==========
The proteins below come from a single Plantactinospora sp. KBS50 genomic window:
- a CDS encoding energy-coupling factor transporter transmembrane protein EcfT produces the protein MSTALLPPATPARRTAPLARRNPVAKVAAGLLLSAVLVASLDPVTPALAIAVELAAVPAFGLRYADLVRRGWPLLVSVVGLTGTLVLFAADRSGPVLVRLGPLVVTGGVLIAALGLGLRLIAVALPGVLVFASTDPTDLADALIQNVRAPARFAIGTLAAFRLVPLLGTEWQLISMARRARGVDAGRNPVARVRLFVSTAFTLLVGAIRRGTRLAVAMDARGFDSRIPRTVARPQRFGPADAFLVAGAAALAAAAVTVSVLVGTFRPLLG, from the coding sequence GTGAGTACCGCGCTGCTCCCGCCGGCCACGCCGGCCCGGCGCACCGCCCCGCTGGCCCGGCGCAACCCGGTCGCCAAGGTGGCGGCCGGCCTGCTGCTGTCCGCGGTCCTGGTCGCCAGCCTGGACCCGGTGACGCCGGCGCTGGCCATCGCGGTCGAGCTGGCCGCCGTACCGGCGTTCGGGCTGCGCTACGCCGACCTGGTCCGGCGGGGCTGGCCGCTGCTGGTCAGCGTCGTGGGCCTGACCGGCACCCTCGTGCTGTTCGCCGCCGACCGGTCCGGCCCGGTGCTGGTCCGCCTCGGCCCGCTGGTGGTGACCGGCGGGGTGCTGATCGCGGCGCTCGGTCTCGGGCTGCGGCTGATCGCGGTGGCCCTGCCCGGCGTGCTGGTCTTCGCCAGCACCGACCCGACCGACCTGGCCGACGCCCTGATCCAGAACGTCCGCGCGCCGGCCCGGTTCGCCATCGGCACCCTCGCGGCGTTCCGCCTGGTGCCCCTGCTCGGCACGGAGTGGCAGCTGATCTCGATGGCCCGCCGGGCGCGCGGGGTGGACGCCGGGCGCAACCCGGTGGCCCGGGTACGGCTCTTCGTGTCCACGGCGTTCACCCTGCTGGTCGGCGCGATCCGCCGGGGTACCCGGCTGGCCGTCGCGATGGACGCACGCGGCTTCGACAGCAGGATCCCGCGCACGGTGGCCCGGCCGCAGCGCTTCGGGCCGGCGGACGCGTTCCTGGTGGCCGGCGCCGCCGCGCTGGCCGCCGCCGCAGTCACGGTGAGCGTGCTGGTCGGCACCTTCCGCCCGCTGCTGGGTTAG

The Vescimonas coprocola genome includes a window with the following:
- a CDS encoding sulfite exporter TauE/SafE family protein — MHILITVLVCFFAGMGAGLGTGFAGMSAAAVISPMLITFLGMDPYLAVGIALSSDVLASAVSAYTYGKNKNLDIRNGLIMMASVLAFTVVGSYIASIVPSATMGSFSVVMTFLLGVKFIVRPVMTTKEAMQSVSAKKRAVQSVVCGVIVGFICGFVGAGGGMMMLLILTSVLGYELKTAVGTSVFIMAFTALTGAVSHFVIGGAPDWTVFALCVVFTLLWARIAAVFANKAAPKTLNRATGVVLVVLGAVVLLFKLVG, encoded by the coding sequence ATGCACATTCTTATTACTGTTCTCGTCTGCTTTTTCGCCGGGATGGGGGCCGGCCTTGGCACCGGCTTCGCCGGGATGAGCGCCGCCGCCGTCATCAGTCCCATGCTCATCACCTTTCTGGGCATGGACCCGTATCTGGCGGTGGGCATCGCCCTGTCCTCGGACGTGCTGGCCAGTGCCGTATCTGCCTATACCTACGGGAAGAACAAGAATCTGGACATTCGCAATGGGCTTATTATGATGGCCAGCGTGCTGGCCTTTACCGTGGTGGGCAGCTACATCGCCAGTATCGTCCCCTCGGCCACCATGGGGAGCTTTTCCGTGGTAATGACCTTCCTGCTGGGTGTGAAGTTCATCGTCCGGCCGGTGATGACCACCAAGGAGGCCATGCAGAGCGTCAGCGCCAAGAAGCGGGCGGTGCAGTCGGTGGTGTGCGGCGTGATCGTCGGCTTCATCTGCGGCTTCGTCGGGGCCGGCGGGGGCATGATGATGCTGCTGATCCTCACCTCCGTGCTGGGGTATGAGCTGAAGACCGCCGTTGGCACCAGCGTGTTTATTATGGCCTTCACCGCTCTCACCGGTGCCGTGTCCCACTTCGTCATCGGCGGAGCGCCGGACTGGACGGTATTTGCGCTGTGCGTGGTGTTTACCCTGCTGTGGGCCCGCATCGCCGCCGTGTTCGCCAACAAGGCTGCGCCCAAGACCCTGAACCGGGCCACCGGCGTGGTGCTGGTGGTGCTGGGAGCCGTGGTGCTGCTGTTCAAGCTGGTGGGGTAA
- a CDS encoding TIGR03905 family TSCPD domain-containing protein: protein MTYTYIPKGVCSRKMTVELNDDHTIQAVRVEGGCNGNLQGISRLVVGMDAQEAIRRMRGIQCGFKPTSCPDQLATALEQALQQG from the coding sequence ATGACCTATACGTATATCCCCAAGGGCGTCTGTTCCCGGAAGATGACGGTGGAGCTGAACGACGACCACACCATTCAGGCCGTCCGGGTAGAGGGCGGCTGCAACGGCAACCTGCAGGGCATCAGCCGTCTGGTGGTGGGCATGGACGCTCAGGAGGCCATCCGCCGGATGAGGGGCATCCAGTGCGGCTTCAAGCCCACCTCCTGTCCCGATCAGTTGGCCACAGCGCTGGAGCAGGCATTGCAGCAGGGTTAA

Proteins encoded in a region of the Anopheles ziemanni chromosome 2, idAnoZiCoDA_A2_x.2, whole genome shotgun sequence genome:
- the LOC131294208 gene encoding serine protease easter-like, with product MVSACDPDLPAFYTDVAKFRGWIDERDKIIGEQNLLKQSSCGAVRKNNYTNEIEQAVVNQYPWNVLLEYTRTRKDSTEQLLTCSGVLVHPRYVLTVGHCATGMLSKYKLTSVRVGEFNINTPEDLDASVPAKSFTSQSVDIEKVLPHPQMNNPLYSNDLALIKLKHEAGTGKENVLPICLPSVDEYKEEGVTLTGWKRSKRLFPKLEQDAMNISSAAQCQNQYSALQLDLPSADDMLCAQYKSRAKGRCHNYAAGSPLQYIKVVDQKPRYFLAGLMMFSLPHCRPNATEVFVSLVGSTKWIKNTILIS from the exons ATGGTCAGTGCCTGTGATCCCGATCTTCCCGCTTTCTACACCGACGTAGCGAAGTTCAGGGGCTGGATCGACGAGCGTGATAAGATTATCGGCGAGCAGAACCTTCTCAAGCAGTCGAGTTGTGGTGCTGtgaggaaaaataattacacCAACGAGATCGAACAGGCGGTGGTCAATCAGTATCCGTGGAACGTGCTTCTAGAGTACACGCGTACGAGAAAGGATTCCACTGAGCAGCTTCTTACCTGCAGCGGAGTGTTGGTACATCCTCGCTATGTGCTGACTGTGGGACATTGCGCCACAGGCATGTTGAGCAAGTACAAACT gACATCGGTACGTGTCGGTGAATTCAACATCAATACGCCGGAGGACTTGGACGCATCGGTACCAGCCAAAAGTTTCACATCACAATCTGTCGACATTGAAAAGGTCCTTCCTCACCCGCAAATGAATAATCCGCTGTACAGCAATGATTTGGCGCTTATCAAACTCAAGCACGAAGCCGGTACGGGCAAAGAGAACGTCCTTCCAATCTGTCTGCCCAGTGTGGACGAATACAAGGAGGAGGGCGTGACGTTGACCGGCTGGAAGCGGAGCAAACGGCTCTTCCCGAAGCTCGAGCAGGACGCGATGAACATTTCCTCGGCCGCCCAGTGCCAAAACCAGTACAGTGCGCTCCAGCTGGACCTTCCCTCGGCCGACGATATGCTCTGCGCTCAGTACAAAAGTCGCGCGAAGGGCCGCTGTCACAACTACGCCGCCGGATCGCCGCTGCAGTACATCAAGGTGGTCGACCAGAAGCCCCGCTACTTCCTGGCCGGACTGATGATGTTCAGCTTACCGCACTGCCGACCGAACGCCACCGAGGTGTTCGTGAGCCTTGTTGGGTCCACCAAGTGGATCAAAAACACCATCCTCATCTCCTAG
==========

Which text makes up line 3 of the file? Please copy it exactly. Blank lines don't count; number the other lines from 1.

The Vescimonas coprocola genome includes a window with the following: